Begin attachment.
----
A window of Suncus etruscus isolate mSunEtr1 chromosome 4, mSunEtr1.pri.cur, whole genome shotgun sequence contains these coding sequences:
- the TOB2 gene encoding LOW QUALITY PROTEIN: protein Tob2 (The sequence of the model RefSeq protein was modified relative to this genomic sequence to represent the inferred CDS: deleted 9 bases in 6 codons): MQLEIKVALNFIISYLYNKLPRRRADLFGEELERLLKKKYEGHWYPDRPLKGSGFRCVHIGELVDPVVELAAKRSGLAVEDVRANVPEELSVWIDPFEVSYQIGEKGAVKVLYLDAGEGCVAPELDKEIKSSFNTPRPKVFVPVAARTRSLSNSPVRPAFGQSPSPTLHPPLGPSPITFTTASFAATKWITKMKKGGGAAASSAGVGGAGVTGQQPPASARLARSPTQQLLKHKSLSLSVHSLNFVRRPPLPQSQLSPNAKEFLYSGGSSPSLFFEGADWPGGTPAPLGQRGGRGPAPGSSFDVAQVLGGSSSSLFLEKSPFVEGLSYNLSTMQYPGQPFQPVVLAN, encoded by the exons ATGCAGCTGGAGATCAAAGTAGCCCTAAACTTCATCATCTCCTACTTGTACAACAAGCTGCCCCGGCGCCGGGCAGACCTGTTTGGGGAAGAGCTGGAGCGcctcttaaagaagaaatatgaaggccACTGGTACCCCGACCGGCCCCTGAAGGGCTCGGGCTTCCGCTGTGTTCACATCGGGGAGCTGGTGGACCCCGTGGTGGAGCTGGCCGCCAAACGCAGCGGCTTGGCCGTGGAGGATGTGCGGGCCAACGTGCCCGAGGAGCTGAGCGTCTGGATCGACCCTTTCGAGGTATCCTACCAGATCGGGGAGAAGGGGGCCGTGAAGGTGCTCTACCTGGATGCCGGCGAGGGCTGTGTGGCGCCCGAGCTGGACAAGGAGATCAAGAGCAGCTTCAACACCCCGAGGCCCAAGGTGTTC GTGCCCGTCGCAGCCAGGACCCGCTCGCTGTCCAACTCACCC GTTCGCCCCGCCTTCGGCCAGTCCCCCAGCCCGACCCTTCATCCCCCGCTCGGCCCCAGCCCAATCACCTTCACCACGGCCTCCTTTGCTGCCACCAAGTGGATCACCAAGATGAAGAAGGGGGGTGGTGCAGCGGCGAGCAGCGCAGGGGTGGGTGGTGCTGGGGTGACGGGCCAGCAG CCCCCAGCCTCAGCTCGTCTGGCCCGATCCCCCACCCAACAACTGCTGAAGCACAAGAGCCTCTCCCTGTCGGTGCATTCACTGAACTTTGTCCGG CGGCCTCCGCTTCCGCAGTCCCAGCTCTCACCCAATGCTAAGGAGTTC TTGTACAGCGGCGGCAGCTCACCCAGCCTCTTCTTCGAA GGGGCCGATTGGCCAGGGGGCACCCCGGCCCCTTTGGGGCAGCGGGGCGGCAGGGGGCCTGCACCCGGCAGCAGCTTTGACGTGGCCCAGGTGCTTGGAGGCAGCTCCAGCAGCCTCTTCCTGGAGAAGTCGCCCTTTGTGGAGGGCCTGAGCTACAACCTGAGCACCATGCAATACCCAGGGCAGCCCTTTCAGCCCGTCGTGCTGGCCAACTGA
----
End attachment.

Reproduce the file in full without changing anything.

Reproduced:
A window of Suncus etruscus isolate mSunEtr1 chromosome 4, mSunEtr1.pri.cur, whole genome shotgun sequence contains these coding sequences:
- the TOB2 gene encoding LOW QUALITY PROTEIN: protein Tob2 (The sequence of the model RefSeq protein was modified relative to this genomic sequence to represent the inferred CDS: deleted 9 bases in 6 codons): MQLEIKVALNFIISYLYNKLPRRRADLFGEELERLLKKKYEGHWYPDRPLKGSGFRCVHIGELVDPVVELAAKRSGLAVEDVRANVPEELSVWIDPFEVSYQIGEKGAVKVLYLDAGEGCVAPELDKEIKSSFNTPRPKVFVPVAARTRSLSNSPVRPAFGQSPSPTLHPPLGPSPITFTTASFAATKWITKMKKGGGAAASSAGVGGAGVTGQQPPASARLARSPTQQLLKHKSLSLSVHSLNFVRRPPLPQSQLSPNAKEFLYSGGSSPSLFFEGADWPGGTPAPLGQRGGRGPAPGSSFDVAQVLGGSSSSLFLEKSPFVEGLSYNLSTMQYPGQPFQPVVLAN, encoded by the exons ATGCAGCTGGAGATCAAAGTAGCCCTAAACTTCATCATCTCCTACTTGTACAACAAGCTGCCCCGGCGCCGGGCAGACCTGTTTGGGGAAGAGCTGGAGCGcctcttaaagaagaaatatgaaggccACTGGTACCCCGACCGGCCCCTGAAGGGCTCGGGCTTCCGCTGTGTTCACATCGGGGAGCTGGTGGACCCCGTGGTGGAGCTGGCCGCCAAACGCAGCGGCTTGGCCGTGGAGGATGTGCGGGCCAACGTGCCCGAGGAGCTGAGCGTCTGGATCGACCCTTTCGAGGTATCCTACCAGATCGGGGAGAAGGGGGCCGTGAAGGTGCTCTACCTGGATGCCGGCGAGGGCTGTGTGGCGCCCGAGCTGGACAAGGAGATCAAGAGCAGCTTCAACACCCCGAGGCCCAAGGTGTTC GTGCCCGTCGCAGCCAGGACCCGCTCGCTGTCCAACTCACCC GTTCGCCCCGCCTTCGGCCAGTCCCCCAGCCCGACCCTTCATCCCCCGCTCGGCCCCAGCCCAATCACCTTCACCACGGCCTCCTTTGCTGCCACCAAGTGGATCACCAAGATGAAGAAGGGGGGTGGTGCAGCGGCGAGCAGCGCAGGGGTGGGTGGTGCTGGGGTGACGGGCCAGCAG CCCCCAGCCTCAGCTCGTCTGGCCCGATCCCCCACCCAACAACTGCTGAAGCACAAGAGCCTCTCCCTGTCGGTGCATTCACTGAACTTTGTCCGG CGGCCTCCGCTTCCGCAGTCCCAGCTCTCACCCAATGCTAAGGAGTTC TTGTACAGCGGCGGCAGCTCACCCAGCCTCTTCTTCGAA GGGGCCGATTGGCCAGGGGGCACCCCGGCCCCTTTGGGGCAGCGGGGCGGCAGGGGGCCTGCACCCGGCAGCAGCTTTGACGTGGCCCAGGTGCTTGGAGGCAGCTCCAGCAGCCTCTTCCTGGAGAAGTCGCCCTTTGTGGAGGGCCTGAGCTACAACCTGAGCACCATGCAATACCCAGGGCAGCCCTTTCAGCCCGTCGTGCTGGCCAACTGA